This course will cover information about the possibility of an outbreak of avian flu, or similar pandemic outbreak. Course participants will be taught what types of things they can do to minimize their risk of exposure. Preparation actions of federal, state, and local government will be discussed, and participants will also learn what steps they should follow if a global pandemic develops.
Presenter: Jason Uhlir
June 22, 8:30 am - 12:30 pm
Skalicky Tech Incubator, Room 211
Presenter: Mike Holmes
This workshop is required by State Fleet for all UND employees who drive State Fleet vehicles on a regular (monthly) basis, received a traffic violation, or had an accident while operating a State Fleet vehicle. Employees are encouraged to bring a family member (spouse and/or dependents). This workshop may also reduce your North Dakota insurance premiums and could possibly remove points from your driving record.
The Basics of IRB Review
June 22, 1:00-4:00 pm
Swanson Hall, Room 17
All researchers planning to conduct human subject research are required to complete training. The workshop covers research ethics, federal regulations, and UND policies regarding human subject research. It will also review the Institutional Review Board (IRB) forms and procedures. The workshop will include two case studies, a quiz, with time for questions.
Presenter: Renee Carlson
Safe Online Practices - Protecting Your Identity and Securing Your Computer
June 22, 2:00-4:00 pm
Upson II, Room 361
The Internet can provide a wealth of information and give access to valuable financial, business, educational, and entertainment services. However, when connected to the Internet, you and your computer become vulnerable to scammers, identity thieves, viruses, spyware and more. This workshop will provide the information needed to help you protect your identity and computer while online.
Presenter: Brad Miller, IT Security Officer
Introduction to Dreamweaver 2004 MX
June 26, 28, & 30, 8:30-11:30 am
Upson II, Room 361
(9 Hours Total)
Prerequisite: Basic understanding of computers; mouse and saving/retrieving skills.
Learn how to use Dreamweaverâ€™s graphical page-building interface to develop and manage staticWeb sites that feature text graphics, and navigation.
Presenter: Doris Bornhoeft
When Domestic Violence Comes to Work
June 27, 2:30-4:30 pm
Skalicky Tech Incubator, Room 211
The US Department of Justice estimates that victims knew their attacks intimately in the 60,000 incidents of on-the-job violence each year. For many abused individuals, the workplace is not safe because stalking, threats and violence follow them to work. The Bureau of National Affairs estimates that businesses lose $3-$5 billion a year from increased health care expenses, absenteeism, and lost productivity caused by domestic violence. This workshop will assist you in providing warning signs of domestic violence, understanding the impact in the workplace, responding to employees, domestic violence laws, company policies, and resources.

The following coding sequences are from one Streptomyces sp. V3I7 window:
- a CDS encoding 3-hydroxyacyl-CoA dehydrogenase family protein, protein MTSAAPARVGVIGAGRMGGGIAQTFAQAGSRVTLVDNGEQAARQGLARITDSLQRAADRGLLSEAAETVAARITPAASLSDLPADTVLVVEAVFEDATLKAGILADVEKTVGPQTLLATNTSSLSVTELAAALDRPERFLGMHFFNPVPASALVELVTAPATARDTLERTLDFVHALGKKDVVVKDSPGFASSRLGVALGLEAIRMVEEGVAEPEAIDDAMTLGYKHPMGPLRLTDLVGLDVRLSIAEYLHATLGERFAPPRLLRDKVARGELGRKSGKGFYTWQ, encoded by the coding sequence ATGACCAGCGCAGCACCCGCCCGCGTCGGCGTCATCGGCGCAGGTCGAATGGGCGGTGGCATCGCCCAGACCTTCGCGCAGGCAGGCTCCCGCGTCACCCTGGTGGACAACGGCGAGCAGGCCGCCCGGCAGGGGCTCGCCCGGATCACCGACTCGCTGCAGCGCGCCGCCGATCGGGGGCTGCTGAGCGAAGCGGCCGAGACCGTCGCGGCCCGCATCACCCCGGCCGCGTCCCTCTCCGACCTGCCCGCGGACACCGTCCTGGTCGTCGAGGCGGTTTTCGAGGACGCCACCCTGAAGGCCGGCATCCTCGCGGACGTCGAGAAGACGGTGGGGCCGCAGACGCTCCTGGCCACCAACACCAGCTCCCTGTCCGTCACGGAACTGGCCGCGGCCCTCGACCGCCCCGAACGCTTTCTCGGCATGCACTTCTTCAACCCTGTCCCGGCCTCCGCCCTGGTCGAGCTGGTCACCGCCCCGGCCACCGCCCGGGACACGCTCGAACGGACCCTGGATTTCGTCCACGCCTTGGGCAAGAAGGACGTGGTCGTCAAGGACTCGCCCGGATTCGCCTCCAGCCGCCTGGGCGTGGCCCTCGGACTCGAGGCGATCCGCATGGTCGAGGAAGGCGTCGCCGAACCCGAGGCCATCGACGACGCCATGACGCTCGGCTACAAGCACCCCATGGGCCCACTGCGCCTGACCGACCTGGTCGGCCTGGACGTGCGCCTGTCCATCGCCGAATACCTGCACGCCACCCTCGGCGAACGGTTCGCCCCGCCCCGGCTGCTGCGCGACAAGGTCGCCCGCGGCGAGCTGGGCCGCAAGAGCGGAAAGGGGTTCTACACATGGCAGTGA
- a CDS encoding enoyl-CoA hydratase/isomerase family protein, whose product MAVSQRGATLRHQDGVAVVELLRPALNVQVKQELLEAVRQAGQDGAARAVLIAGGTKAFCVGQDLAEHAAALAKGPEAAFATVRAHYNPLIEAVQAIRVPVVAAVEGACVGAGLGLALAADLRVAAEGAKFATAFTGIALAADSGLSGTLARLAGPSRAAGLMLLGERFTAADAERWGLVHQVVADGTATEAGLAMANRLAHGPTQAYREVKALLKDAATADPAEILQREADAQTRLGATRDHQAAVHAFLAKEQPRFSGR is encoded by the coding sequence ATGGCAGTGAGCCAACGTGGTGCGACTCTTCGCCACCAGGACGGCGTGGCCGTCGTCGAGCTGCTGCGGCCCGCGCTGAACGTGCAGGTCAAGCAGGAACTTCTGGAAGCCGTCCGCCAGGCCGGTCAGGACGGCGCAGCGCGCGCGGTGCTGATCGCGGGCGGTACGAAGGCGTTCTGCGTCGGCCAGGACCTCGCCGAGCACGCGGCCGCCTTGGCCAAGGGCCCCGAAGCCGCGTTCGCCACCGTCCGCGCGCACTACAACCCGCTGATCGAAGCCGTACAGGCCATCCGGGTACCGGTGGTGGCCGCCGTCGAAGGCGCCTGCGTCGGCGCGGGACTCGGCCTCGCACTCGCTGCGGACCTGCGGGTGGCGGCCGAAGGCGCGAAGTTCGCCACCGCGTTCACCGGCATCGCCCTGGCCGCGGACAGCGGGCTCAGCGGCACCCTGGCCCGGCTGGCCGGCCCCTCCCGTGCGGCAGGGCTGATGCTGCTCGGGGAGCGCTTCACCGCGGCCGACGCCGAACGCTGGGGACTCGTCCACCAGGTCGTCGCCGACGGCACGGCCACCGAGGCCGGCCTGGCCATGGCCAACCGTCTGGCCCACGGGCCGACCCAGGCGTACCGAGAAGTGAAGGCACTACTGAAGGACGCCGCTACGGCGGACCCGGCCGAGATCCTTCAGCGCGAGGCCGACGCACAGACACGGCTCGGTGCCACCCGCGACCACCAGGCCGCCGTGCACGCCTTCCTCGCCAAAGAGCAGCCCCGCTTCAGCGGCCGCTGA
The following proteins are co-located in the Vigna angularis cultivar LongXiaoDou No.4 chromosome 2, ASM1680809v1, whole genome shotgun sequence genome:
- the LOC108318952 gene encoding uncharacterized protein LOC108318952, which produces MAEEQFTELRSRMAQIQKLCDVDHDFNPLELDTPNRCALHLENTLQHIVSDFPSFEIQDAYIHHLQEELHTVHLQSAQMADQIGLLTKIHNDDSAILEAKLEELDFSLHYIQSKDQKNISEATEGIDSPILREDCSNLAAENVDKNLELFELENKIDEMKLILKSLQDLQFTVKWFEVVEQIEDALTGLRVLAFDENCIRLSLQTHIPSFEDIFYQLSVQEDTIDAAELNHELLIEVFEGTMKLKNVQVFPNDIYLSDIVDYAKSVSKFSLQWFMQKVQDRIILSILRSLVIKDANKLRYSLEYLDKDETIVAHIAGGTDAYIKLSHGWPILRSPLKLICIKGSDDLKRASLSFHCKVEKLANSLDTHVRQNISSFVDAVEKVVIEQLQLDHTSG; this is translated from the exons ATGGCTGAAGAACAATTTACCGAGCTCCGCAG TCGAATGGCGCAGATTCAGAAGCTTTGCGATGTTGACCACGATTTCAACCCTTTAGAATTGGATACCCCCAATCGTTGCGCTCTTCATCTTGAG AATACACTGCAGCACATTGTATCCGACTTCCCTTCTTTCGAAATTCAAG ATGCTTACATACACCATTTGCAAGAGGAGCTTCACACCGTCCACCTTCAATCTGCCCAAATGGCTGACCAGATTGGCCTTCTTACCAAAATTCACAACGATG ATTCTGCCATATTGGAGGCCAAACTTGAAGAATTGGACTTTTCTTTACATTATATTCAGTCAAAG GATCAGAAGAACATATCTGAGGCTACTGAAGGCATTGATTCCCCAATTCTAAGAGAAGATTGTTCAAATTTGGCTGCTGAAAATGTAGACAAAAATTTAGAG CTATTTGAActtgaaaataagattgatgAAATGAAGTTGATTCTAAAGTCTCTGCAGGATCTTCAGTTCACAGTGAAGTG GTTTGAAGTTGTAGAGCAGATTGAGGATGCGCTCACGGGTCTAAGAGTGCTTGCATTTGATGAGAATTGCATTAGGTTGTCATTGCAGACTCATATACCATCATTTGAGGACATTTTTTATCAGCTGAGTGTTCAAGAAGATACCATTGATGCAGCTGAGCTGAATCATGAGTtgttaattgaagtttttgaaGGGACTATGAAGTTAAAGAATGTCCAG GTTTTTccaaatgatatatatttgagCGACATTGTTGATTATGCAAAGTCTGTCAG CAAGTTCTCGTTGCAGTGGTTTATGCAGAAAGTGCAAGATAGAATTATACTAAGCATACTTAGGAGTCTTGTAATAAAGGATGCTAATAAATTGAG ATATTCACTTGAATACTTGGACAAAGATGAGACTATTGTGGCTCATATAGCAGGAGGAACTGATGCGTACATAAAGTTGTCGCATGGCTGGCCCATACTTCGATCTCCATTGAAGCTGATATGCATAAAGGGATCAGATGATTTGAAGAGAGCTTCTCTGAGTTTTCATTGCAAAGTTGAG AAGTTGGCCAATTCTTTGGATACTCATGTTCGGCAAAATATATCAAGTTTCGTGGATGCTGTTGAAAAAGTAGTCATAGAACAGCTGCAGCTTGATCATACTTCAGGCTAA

Presenters: Lieutenant Don Rasmusson, UND Police Department and Kari Kerr Welsh, LPC, Community Violence Intervention Center
Behavior Based Safety
June 29, 9:00 am to Noon
Skalicky Tech Incubator, Room 211
Behavioral Safety is the application of behavior science to occupational safety. The goal of Behavioral Safety is to make work environments as safe as possible. This involves constant assessments of the condition of our tools and physical space, our knowledge about the work to be done and work processes (i.e., standard operating procedures), the effectiveness of our personal motivation and the motivational and management strategies in the organization, the strategies that management employ to show the value of each individual to the organization, etc. Behavioral Safety also involves a set of principles and techniques that are used to improve safety either at the level of individuals or at the level of the organization.
Presenter: Mike Holmes
Please reserve your seat by registering with U2 by: Phone 777-2128, Email U2@mail.und.edu, or Online www.conted.und.edu/U2/. Please Include: (1) Workshop Title/ Date, (2) Name, (3) Department, (4) Position, (5) Box #, (6) Phone #, (7) Email, & (8) How you first learn about this workshop? Thank you for registering in advance; it helps us plan for materials and number of seats.